A Journey to Remember

Rhea had never traveled by train before. And why would she? Coming from a rich family, though she had traveled a lot, it was always by a private, luxury car or an airplane. But this time was different. This time, she had accepted a challenge from her friends who always teased her about her pampered life. They said that train journey was something Rhea would never be able to handle, and Rhea readily took on the challenge. She had agreed to travel from Mumbai, where she was studying, to Bangalore, her hometown, in a train. But as much as she was curious about her upcoming journey, she was not excited about it.

“Are long distance trains really very filthy?” she asked her hostel roommate, Neelam.

“Depends.” replied Neelam in a sarcastic tone.

“Depends on what?” asked Rhea.

“Umm … you’ll see!” said Neelam, thus feeding more fodder to Rhea’s growing curiosity.

Somehow, Rhea couldn’t bring her mind to rest regarding this train journey, but she tried to keep calm in front of her friends. Why would she expose her inner fear after accepting such a big challenge? And then there was the light at the end of the tunnel too! After all, she was traveling home after spending two long years in Mumbai.

Rhea had bought a lot of gifts for her family and friends back in Bangalore, which had made her baggage very heavy and bulky. In a normal situation, she wouldn’t have bothered about it as she would have been traveling by air. But train journey worried her. She had heard a lot of stories about the theft of luggage and pickpockets in long distance trains. Since she was traveling alone with so much luggage, this was a big cause of concern for her. While she couldn’t get rid of her fears, the day of her journey was fast arriving within two days.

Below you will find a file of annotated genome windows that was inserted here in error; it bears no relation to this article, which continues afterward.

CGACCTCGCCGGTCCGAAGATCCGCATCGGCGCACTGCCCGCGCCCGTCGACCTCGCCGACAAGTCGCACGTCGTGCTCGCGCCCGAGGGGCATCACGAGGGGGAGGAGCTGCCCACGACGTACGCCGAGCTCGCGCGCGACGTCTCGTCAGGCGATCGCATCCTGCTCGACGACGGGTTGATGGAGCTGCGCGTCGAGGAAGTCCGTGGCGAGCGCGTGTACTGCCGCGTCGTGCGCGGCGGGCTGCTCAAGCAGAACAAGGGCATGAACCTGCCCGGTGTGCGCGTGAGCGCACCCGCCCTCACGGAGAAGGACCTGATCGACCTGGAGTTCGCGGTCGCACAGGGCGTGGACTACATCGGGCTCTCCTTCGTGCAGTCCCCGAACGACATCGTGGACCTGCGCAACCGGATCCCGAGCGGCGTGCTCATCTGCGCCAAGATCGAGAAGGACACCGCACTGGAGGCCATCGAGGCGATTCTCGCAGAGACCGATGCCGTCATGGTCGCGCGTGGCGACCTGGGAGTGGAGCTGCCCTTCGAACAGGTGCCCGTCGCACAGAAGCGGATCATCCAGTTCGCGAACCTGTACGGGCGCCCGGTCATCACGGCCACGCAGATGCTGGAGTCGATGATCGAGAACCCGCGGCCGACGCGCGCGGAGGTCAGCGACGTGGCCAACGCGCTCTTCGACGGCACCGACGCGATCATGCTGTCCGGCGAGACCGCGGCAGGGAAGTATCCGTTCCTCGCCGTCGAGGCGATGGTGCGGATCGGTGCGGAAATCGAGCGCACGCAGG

And there it was! On the rainy monsoon morning of 26th July, Rhea was all set for her first ever train journey. Her seat was reserved in the Udyan Express, which left the Dadar Central Railway Station in Mumbai at 8:25 am and reached Bangalore City Junction at 8:50 am the next day. So it was going to be a long journey. Rhea had kept calm so far, but now her tension was mounting.

She had obviously not seen a train station before, but Dadar Central was far more than she had expected. She had heard about crowded foot over bridges and platforms on Indian train stations before, but what she was seeing right that moment was not a crowd; it was a riot! It was like the worst nightmare of a claustrophobic coming true, almost a stampede situation. On top of that, it was pouring as if even the gods had joined her friends and were daring her to complete the challenge.

“God … this is overwhelming and scary!” thought Rhea. But she had to keep going. She had never lost a challenge before, and she was not willing to start now.

Cautiously and carefully, she made her way through the crowd towards the platform where her train had almost arrived. Udyan Express stopped at Dadar Central only for five minutes, so Rhea had to speed through the sea of people along with her heavy luggage. Somehow, she made it to her coach, squeezing and pushing her way through the chaos and heaved a sigh of relief.